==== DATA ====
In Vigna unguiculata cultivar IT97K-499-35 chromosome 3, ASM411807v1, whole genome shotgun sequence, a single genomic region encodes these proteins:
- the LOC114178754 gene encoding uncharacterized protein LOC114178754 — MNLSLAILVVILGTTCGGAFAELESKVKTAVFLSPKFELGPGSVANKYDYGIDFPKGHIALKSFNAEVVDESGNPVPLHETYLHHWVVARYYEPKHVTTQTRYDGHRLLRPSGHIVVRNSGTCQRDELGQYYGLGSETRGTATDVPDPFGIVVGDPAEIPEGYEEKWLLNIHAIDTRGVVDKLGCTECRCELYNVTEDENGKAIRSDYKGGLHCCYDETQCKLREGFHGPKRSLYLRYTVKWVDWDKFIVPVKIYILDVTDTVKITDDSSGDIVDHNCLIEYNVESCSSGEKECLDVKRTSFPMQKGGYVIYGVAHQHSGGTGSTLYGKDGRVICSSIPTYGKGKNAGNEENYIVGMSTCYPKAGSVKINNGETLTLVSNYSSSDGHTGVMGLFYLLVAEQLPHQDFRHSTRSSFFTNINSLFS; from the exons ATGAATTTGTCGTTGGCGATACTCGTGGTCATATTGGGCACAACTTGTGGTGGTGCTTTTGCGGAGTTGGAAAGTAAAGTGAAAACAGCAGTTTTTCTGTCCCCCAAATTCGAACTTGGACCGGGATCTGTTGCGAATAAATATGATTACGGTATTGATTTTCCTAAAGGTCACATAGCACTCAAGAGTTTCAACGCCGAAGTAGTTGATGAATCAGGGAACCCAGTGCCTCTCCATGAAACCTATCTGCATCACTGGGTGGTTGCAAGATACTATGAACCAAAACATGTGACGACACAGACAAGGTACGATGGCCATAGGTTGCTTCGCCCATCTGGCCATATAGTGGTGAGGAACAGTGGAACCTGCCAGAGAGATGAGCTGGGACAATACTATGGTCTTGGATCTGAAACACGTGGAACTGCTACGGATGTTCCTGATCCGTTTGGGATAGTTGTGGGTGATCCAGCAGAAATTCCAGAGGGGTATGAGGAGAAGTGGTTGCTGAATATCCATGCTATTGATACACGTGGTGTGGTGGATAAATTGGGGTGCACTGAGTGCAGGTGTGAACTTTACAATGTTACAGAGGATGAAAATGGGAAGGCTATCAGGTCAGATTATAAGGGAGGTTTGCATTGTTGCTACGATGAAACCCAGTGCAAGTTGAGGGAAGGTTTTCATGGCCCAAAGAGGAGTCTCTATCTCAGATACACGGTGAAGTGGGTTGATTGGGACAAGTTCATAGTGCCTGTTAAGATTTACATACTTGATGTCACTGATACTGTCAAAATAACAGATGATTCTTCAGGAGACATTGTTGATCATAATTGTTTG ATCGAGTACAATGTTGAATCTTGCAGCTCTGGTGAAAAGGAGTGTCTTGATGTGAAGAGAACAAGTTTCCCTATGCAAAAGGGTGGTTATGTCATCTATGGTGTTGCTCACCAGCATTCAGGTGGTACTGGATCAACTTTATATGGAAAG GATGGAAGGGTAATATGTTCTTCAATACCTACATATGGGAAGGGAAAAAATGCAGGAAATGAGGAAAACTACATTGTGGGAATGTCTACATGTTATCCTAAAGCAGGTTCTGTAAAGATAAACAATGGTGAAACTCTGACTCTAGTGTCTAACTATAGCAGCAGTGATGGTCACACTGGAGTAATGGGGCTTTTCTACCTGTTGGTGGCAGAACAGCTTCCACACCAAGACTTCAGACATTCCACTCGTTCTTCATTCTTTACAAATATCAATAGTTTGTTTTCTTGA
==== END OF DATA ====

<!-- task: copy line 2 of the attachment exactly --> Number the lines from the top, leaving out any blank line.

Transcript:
- the LOC114178754 gene encoding uncharacterized protein LOC114178754 — MNLSLAILVVILGTTCGGAFAELESKVKTAVFLSPKFELGPGSVANKYDYGIDFPKGHIALKSFNAEVVDESGNPVPLHETYLHHWVVARYYEPKHVTTQTRYDGHRLLRPSGHIVVRNSGTCQRDELGQYYGLGSETRGTATDVPDPFGIVVGDPAEIPEGYEEKWLLNIHAIDTRGVVDKLGCTECRCELYNVTEDENGKAIRSDYKGGLHCCYDETQCKLREGFHGPKRSLYLRYTVKWVDWDKFIVPVKIYILDVTDTVKITDDSSGDIVDHNCLIEYNVESCSSGEKECLDVKRTSFPMQKGGYVIYGVAHQHSGGTGSTLYGKDGRVICSSIPTYGKGKNAGNEENYIVGMSTCYPKAGSVKINNGETLTLVSNYSSSDGHTGVMGLFYLLVAEQLPHQDFRHSTRSSFFTNINSLFS; from the exons ATGAATTTGTCGTTGGCGATACTCGTGGTCATATTGGGCACAACTTGTGGTGGTGCTTTTGCGGAGTTGGAAAGTAAAGTGAAAACAGCAGTTTTTCTGTCCCCCAAATTCGAACTTGGACCGGGATCTGTTGCGAATAAATATGATTACGGTATTGATTTTCCTAAAGGTCACATAGCACTCAAGAGTTTCAACGCCGAAGTAGTTGATGAATCAGGGAACCCAGTGCCTCTCCATGAAACCTATCTGCATCACTGGGTGGTTGCAAGATACTATGAACCAAAACATGTGACGACACAGACAAGGTACGATGGCCATAGGTTGCTTCGCCCATCTGGCCATATAGTGGTGAGGAACAGTGGAACCTGCCAGAGAGATGAGCTGGGACAATACTATGGTCTTGGATCTGAAACACGTGGAACTGCTACGGATGTTCCTGATCCGTTTGGGATAGTTGTGGGTGATCCAGCAGAAATTCCAGAGGGGTATGAGGAGAAGTGGTTGCTGAATATCCATGCTATTGATACACGTGGTGTGGTGGATAAATTGGGGTGCACTGAGTGCAGGTGTGAACTTTACAATGTTACAGAGGATGAAAATGGGAAGGCTATCAGGTCAGATTATAAGGGAGGTTTGCATTGTTGCTACGATGAAACCCAGTGCAAGTTGAGGGAAGGTTTTCATGGCCCAAAGAGGAGTCTCTATCTCAGATACACGGTGAAGTGGGTTGATTGGGACAAGTTCATAGTGCCTGTTAAGATTTACATACTTGATGTCACTGATACTGTCAAAATAACAGATGATTCTTCAGGAGACATTGTTGATCATAATTGTTTG ATCGAGTACAATGTTGAATCTTGCAGCTCTGGTGAAAAGGAGTGTCTTGATGTGAAGAGAACAAGTTTCCCTATGCAAAAGGGTGGTTATGTCATCTATGGTGTTGCTCACCAGCATTCAGGTGGTACTGGATCAACTTTATATGGAAAG GATGGAAGGGTAATATGTTCTTCAATACCTACATATGGGAAGGGAAAAAATGCAGGAAATGAGGAAAACTACATTGTGGGAATGTCTACATGTTATCCTAAAGCAGGTTCTGTAAAGATAAACAATGGTGAAACTCTGACTCTAGTGTCTAACTATAGCAGCAGTGATGGTCACACTGGAGTAATGGGGCTTTTCTACCTGTTGGTGGCAGAACAGCTTCCACACCAAGACTTCAGACATTCCACTCGTTCTTCATTCTTTACAAATATCAATAGTTTGTTTTCTTGA